John Bratby was an innovative British artist who found fame – and notoriety – in the 1950s and 1960s for this brash and wilfully rudimentary style of painting, characterised by thick brushstrokes and murky colouring. The painter, born in 1928, was regarded as a “radical realist” for his refusal to sugarcoat his images and himself described the style as “tubist”, referring to his technique of squeezing paint straight from the tube and onto the canvas.
He painted celebrities in the 1960s and a certain Paul McCartney (who was reportedly a collector of the artist’s work) sat for him for two hours in 1967, resulting in the two paintings below. There is a third, but it it missing. The two presented here were uncovered when the Jerwood Gallery in Hastings began to assemble a retrospective of work by Bratby, who died in 1992. He was intensely prolific – his widow Patti has said that at one point he produced “55 pictures in 18 days” – and it’s believed there are over 3000 Bratbys out in the world, so the gallery held a “Bring us your Bratby day”, inviting members of the public to loan works they had purchased from the artists.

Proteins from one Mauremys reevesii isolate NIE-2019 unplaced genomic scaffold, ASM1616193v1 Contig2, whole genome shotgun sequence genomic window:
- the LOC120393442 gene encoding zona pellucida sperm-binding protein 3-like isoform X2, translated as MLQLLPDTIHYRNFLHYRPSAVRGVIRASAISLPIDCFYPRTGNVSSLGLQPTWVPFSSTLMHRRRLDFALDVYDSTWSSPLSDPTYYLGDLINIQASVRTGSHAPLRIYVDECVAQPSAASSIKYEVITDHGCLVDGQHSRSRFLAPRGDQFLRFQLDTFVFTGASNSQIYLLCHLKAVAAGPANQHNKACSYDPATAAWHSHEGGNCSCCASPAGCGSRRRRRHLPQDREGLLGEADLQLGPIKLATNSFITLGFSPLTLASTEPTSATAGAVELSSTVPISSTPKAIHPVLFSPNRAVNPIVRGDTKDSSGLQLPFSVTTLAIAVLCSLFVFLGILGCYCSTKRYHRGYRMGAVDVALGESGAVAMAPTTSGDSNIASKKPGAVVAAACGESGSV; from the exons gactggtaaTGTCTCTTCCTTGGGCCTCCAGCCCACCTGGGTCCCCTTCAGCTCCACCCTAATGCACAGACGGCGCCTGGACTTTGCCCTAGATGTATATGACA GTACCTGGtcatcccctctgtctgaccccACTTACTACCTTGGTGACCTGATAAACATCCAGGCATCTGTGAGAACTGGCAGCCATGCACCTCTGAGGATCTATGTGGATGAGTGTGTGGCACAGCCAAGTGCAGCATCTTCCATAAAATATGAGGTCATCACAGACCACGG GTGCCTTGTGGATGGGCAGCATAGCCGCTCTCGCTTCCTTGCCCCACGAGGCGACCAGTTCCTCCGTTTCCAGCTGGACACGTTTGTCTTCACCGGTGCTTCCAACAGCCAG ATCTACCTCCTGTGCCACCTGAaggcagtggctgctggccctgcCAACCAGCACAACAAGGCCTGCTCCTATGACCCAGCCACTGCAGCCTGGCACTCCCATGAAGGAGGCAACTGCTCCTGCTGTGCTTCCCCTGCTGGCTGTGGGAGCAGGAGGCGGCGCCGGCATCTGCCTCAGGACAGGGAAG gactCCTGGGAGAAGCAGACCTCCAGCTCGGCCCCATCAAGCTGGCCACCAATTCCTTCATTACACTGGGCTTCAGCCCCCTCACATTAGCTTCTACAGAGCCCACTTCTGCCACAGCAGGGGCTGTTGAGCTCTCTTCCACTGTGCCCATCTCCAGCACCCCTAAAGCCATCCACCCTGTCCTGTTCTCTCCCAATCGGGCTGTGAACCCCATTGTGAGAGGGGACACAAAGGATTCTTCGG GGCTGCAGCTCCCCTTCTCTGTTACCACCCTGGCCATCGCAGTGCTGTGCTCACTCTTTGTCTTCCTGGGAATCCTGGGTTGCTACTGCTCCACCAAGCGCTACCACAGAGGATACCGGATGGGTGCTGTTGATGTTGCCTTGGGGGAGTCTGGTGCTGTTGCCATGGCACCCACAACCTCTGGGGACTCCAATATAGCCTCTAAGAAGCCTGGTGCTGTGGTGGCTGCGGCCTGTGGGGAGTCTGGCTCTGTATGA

Enquires came from around the world, including New York and Dubai, and submissions were whittled down to the 66 that best represented the London-born artist’s work. Entitled ‘Everything But The Kitchen Sink, Including The Kitchen Sink’, the exhibition shines a light on an artist who has perhaps not received his due. Needless to say, if you know the whereabouts of that AWOL McCartney painting, the Jerwood Gallery is keen to hear from you.
– ‘Everything But The Kitchen Sink, Including The Kitchen Sink’ runs until April 17 at the Jerwood Gallery in Hastings